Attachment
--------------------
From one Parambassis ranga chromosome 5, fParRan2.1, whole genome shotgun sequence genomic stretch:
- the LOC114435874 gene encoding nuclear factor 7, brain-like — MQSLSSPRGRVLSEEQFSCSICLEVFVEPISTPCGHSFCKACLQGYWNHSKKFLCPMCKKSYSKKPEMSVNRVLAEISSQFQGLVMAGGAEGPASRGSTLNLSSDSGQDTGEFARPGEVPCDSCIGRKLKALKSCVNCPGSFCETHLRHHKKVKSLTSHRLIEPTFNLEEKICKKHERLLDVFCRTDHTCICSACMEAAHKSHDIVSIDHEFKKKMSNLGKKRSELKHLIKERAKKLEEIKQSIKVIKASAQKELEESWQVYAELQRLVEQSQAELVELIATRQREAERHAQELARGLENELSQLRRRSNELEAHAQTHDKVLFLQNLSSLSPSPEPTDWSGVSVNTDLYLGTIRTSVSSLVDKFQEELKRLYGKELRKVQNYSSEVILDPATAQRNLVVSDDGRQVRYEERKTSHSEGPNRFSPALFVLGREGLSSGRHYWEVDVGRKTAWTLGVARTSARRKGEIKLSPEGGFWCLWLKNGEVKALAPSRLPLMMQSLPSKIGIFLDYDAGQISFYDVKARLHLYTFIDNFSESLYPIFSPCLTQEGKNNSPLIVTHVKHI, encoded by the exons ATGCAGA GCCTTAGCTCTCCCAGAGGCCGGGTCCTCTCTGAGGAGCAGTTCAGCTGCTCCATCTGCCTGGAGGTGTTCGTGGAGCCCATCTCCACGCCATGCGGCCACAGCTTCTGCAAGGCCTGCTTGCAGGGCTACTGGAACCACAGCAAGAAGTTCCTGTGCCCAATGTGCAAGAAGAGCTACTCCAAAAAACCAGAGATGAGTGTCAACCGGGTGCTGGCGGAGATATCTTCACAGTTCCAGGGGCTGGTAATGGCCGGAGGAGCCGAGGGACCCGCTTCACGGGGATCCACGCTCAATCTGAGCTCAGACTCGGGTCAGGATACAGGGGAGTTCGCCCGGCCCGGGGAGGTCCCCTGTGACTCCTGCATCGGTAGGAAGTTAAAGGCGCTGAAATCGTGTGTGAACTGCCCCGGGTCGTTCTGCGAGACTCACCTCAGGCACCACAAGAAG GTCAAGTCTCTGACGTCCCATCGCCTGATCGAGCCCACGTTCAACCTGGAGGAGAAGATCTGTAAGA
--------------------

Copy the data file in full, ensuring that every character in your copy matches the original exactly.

From one Parambassis ranga chromosome 5, fParRan2.1, whole genome shotgun sequence genomic stretch:
- the LOC114435874 gene encoding nuclear factor 7, brain-like — MQSLSSPRGRVLSEEQFSCSICLEVFVEPISTPCGHSFCKACLQGYWNHSKKFLCPMCKKSYSKKPEMSVNRVLAEISSQFQGLVMAGGAEGPASRGSTLNLSSDSGQDTGEFARPGEVPCDSCIGRKLKALKSCVNCPGSFCETHLRHHKKVKSLTSHRLIEPTFNLEEKICKKHERLLDVFCRTDHTCICSACMEAAHKSHDIVSIDHEFKKKMSNLGKKRSELKHLIKERAKKLEEIKQSIKVIKASAQKELEESWQVYAELQRLVEQSQAELVELIATRQREAERHAQELARGLENELSQLRRRSNELEAHAQTHDKVLFLQNLSSLSPSPEPTDWSGVSVNTDLYLGTIRTSVSSLVDKFQEELKRLYGKELRKVQNYSSEVILDPATAQRNLVVSDDGRQVRYEERKTSHSEGPNRFSPALFVLGREGLSSGRHYWEVDVGRKTAWTLGVARTSARRKGEIKLSPEGGFWCLWLKNGEVKALAPSRLPLMMQSLPSKIGIFLDYDAGQISFYDVKARLHLYTFIDNFSESLYPIFSPCLTQEGKNNSPLIVTHVKHI, encoded by the exons ATGCAGA GCCTTAGCTCTCCCAGAGGCCGGGTCCTCTCTGAGGAGCAGTTCAGCTGCTCCATCTGCCTGGAGGTGTTCGTGGAGCCCATCTCCACGCCATGCGGCCACAGCTTCTGCAAGGCCTGCTTGCAGGGCTACTGGAACCACAGCAAGAAGTTCCTGTGCCCAATGTGCAAGAAGAGCTACTCCAAAAAACCAGAGATGAGTGTCAACCGGGTGCTGGCGGAGATATCTTCACAGTTCCAGGGGCTGGTAATGGCCGGAGGAGCCGAGGGACCCGCTTCACGGGGATCCACGCTCAATCTGAGCTCAGACTCGGGTCAGGATACAGGGGAGTTCGCCCGGCCCGGGGAGGTCCCCTGTGACTCCTGCATCGGTAGGAAGTTAAAGGCGCTGAAATCGTGTGTGAACTGCCCCGGGTCGTTCTGCGAGACTCACCTCAGGCACCACAAGAAG GTCAAGTCTCTGACGTCCCATCGCCTGATCGAGCCCACGTTCAACCTGGAGGAGAAGATCTGTAAGA